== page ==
October saw steady improvements to Node.js security in multiple areas, assisted by the Open Source Security Foundation (OpenSSF) grant to the OpenJS Foundation.
Key progress included:
- A new document for Node.js Security Best Practices.
- The Node.js Threat Model is coming soon.
- Timely releases of Node.js updates to incorporate OpenSSL security release 3.0.7.
- Automatic dependency updates for the vulnerability assessment.
Read more below about this month’s updates.
Node.js Security Best Practices
Node.js Security Best Practices extends the current threat model and provides guidelines on how to secure a Node.js application. The document explains the attacks and threats mentioned in the Threat Model, and best practices regarding node modules dependencies.
Node.js Threat Model
The Node.js Threat Model document was created with the goal of providing context on what will or will not be considered a vulnerability in Node.js. The document targets Security Researchers, and is intended to serve as a guide for application security operations in support of development teams building on top of the Node.js platform.
During the last weeks of October the Node.js team worked on the next security release which was made available on November 4. More details are available here.The updates are available to the active release lines:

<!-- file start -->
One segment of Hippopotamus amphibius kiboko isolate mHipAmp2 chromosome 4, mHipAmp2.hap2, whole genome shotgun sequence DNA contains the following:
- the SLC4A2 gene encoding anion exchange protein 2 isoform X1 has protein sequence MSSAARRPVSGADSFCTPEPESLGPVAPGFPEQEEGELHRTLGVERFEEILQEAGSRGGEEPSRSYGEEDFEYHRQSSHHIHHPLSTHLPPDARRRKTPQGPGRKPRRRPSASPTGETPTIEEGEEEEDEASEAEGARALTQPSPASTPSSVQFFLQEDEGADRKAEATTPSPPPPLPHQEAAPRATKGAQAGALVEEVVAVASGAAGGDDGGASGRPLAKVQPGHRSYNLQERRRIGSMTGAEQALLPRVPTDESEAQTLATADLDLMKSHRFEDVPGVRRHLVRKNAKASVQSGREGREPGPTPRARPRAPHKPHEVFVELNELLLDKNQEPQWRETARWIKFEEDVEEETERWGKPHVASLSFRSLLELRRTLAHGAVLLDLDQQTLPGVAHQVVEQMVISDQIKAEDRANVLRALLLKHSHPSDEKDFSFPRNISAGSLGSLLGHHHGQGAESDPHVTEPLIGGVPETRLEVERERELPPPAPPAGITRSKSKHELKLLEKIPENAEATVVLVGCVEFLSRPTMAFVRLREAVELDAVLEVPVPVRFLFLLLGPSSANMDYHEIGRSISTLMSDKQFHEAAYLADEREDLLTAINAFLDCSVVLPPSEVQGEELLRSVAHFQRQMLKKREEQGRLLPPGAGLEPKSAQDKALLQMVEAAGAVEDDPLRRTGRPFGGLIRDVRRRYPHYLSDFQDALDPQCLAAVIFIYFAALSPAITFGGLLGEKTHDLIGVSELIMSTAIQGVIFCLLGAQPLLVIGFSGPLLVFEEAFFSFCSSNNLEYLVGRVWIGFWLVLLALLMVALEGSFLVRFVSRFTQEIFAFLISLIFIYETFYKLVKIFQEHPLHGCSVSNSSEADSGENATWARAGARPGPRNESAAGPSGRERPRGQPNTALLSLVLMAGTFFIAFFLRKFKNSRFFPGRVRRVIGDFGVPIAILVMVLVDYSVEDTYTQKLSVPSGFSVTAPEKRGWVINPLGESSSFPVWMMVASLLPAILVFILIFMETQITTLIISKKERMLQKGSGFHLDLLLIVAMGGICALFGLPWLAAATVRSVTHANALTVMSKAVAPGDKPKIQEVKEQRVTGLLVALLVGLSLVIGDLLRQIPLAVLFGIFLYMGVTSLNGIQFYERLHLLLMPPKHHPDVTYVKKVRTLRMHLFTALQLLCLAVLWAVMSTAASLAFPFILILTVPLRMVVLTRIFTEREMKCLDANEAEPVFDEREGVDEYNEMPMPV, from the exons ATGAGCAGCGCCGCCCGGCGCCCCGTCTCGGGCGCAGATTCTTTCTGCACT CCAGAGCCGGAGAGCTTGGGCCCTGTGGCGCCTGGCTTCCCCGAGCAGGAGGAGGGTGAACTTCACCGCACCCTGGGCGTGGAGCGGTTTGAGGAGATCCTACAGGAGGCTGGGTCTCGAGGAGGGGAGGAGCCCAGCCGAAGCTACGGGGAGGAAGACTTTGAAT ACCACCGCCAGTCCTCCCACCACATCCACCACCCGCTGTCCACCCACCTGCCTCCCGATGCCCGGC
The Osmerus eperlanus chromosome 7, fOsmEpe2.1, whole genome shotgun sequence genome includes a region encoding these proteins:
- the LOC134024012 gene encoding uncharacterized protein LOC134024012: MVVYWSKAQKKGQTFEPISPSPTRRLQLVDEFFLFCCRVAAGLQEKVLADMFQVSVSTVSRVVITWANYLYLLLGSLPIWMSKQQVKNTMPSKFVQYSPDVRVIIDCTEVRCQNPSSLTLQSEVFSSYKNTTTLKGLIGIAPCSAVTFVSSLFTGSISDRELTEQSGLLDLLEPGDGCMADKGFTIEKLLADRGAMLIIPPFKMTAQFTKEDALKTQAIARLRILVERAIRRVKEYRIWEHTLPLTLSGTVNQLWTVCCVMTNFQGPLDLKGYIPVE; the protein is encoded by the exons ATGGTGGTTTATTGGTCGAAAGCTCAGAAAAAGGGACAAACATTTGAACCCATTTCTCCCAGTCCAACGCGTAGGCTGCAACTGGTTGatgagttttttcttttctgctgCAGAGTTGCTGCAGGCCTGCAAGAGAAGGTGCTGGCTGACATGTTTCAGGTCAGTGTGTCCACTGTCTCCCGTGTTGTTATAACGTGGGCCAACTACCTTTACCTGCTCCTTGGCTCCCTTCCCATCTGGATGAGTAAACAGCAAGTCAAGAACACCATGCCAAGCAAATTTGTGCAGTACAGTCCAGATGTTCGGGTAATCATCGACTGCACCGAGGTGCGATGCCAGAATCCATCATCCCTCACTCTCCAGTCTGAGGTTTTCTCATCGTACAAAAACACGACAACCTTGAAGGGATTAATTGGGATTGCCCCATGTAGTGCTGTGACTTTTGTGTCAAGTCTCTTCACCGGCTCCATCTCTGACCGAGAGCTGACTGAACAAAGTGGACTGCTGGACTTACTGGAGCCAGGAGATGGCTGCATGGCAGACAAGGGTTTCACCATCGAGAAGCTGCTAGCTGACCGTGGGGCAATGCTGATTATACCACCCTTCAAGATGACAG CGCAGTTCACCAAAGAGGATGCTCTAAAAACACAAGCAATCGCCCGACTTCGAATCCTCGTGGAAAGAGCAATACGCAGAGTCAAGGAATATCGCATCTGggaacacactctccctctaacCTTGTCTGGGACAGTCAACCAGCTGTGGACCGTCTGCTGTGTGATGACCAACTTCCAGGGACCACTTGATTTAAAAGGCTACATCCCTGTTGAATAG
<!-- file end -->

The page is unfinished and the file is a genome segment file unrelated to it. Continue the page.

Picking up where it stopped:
- Node.js v19
- Node.js v18
- Node.js v16
- Node.js v14
We have recently improved our testing of release binaries. In general, when a new release is created, we generate a binary, test it, open it in a console and make sure it works. This process has been improved by running a Python script to run through the full Node.js suite of tests, automating basic testing for Node.js release binaries.
nodejs-dependency-vuln-assessments contains a daily workflow to scan Node.js dependencies and look for public vulnerabilities. Whenever a vulnerability is found, an issue is created and assessed. Recently CVE-2022-37434 was flagged. Since Node.js doesn’t use the inflateGetHeader() method, it’s not affected. It was patched on the zlib Security release of Oct 13, 2022 and even though it does not affect Node.js we are still working on an update. See #45387 for more info.
We recently merged OpenSSL 3.0.7 into all versions of Node.js that use OpenSSL 3 (v18, v19).
The Node.js Security team did an assessment of both OpenSSL and zlib vulnerabilities: https://nodejs.org/en/blog/vulnerability/openssl-and-zlib-vulnerability-assessment/
Automatic Dependency Updates
For the Vulnerability Assessment, there was a recent smaller improvement for updating dependencies. Updating dependencies always had a copy-paste manual step where the new version was copied into the Node.js repo. This manual step is hard to review since it’s often thousands of lines of code of an external dependency. This is now in the process of being automated for a subset of Node’s dependencies. There’s an automated script running weekly which checks for new versions of dependencies. If it finds anything, it opens a pull request replacing the old version with the newer one.
Security Working Group Meetings
Recently topics include Best Practices, Vulnerability Assessment, the Threat Model, and the Permissions System. And a lot more.